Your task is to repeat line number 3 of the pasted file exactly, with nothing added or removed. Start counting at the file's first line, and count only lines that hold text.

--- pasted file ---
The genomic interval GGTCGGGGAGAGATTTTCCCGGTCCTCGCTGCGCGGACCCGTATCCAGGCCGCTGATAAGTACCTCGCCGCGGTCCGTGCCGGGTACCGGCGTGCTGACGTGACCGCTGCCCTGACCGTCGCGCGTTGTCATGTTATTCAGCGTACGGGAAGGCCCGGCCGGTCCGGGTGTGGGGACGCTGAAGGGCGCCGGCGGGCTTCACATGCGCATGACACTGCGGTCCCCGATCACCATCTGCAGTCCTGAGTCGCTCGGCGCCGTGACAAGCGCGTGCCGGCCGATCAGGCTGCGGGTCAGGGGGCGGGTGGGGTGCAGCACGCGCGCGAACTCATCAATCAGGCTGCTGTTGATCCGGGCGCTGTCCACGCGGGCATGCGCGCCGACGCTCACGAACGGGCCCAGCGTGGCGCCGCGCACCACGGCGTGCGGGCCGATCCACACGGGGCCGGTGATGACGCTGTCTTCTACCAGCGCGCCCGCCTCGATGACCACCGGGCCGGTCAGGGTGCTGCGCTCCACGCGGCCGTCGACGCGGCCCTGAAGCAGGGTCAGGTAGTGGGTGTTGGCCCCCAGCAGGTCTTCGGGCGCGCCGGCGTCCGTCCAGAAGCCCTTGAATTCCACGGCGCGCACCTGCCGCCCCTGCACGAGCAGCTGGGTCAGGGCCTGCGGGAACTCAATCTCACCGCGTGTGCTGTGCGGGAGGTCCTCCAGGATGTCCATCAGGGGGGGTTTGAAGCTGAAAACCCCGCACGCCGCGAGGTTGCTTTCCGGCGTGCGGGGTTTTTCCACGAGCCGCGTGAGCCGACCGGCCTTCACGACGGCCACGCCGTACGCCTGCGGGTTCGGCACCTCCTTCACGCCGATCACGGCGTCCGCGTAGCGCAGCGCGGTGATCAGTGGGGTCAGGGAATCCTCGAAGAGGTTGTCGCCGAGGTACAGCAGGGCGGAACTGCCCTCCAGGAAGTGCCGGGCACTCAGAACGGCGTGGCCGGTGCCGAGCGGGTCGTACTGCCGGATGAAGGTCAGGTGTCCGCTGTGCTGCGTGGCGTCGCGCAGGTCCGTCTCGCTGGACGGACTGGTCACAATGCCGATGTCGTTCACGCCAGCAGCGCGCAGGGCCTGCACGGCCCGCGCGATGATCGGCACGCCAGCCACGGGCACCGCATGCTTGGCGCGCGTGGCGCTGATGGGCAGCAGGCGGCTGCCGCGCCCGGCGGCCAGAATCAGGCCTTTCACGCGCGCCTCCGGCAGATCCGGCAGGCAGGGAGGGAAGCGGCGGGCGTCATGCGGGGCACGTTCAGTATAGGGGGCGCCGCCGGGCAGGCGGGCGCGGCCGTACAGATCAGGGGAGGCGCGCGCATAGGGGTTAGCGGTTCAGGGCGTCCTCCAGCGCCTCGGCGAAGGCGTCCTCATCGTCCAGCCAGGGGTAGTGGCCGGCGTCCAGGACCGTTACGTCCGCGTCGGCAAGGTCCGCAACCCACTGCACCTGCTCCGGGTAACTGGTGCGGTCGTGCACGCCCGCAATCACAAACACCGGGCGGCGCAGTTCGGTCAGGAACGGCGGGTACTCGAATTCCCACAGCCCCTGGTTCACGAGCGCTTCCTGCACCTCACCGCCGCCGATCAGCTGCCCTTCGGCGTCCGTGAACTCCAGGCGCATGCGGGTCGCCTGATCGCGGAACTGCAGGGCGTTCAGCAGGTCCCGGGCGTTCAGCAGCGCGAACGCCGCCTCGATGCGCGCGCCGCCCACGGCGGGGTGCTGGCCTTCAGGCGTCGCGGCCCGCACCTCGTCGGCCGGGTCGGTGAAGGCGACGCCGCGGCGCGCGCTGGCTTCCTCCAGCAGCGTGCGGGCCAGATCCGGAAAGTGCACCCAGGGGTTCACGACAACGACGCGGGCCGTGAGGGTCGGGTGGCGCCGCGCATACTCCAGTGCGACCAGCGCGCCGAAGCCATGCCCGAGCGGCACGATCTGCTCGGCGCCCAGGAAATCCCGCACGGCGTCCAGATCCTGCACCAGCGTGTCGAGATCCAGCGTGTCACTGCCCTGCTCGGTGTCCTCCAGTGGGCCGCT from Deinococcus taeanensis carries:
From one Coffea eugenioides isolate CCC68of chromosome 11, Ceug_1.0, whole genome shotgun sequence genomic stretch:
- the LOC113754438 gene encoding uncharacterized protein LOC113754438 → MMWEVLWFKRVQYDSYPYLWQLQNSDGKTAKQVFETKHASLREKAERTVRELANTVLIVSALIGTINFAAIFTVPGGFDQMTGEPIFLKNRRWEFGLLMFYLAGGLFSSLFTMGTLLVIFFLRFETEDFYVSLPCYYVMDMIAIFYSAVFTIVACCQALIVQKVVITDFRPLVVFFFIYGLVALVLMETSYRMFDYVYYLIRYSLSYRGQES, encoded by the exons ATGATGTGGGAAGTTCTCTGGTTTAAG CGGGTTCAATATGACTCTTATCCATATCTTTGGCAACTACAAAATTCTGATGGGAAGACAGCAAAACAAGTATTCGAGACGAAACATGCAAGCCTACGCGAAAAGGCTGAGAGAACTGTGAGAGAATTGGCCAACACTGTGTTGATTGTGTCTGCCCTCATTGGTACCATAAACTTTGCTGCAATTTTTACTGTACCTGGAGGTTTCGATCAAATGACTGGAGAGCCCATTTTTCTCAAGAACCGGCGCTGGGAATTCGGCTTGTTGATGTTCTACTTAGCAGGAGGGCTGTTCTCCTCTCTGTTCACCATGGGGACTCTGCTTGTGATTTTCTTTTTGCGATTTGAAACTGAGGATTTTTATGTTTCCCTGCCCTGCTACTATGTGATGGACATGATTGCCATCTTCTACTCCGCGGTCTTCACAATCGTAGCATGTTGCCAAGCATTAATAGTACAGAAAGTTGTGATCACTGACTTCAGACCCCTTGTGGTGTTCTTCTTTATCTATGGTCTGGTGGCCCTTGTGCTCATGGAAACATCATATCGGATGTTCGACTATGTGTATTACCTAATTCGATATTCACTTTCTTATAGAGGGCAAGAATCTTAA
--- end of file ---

- the LOC113754438 gene encoding uncharacterized protein LOC113754438 → MMWEVLWFKRVQYDSYPYLWQLQNSDGKTAKQVFETKHASLREKAERTVRELANTVLIVSALIGTINFAAIFTVPGGFDQMTGEPIFLKNRRWEFGLLMFYLAGGLFSSLFTMGTLLVIFFLRFETEDFYVSLPCYYVMDMIAIFYSAVFTIVACCQALIVQKVVITDFRPLVVFFFIYGLVALVLMETSYRMFDYVYYLIRYSLSYRGQES, encoded by the exons ATGATGTGGGAAGTTCTCTGGTTTAAG CGGGTTCAATATGACTCTTATCCATATCTTTGGCAACTACAAAATTCTGATGGGAAGACAGCAAAACAAGTATTCGAGACGAAACATGCAAGCCTACGCGAAAAGGCTGAGAGAACTGTGAGAGAATTGGCCAACACTGTGTTGATTGTGTCTGCCCTCATTGGTACCATAAACTTTGCTGCAATTTTTACTGTACCTGGAGGTTTCGATCAAATGACTGGAGAGCCCATTTTTCTCAAGAACCGGCGCTGGGAATTCGGCTTGTTGATGTTCTACTTAGCAGGAGGGCTGTTCTCCTCTCTGTTCACCATGGGGACTCTGCTTGTGATTTTCTTTTTGCGATTTGAAACTGAGGATTTTTATGTTTCCCTGCCCTGCTACTATGTGATGGACATGATTGCCATCTTCTACTCCGCGGTCTTCACAATCGTAGCATGTTGCCAAGCATTAATAGTACAGAAAGTTGTGATCACTGACTTCAGACCCCTTGTGGTGTTCTTCTTTATCTATGGTCTGGTGGCCCTTGTGCTCATGGAAACATCATATCGGATGTTCGACTATGTGTATTACCTAATTCGATATTCACTTTCTTATAGAGGGCAAGAATCTTAA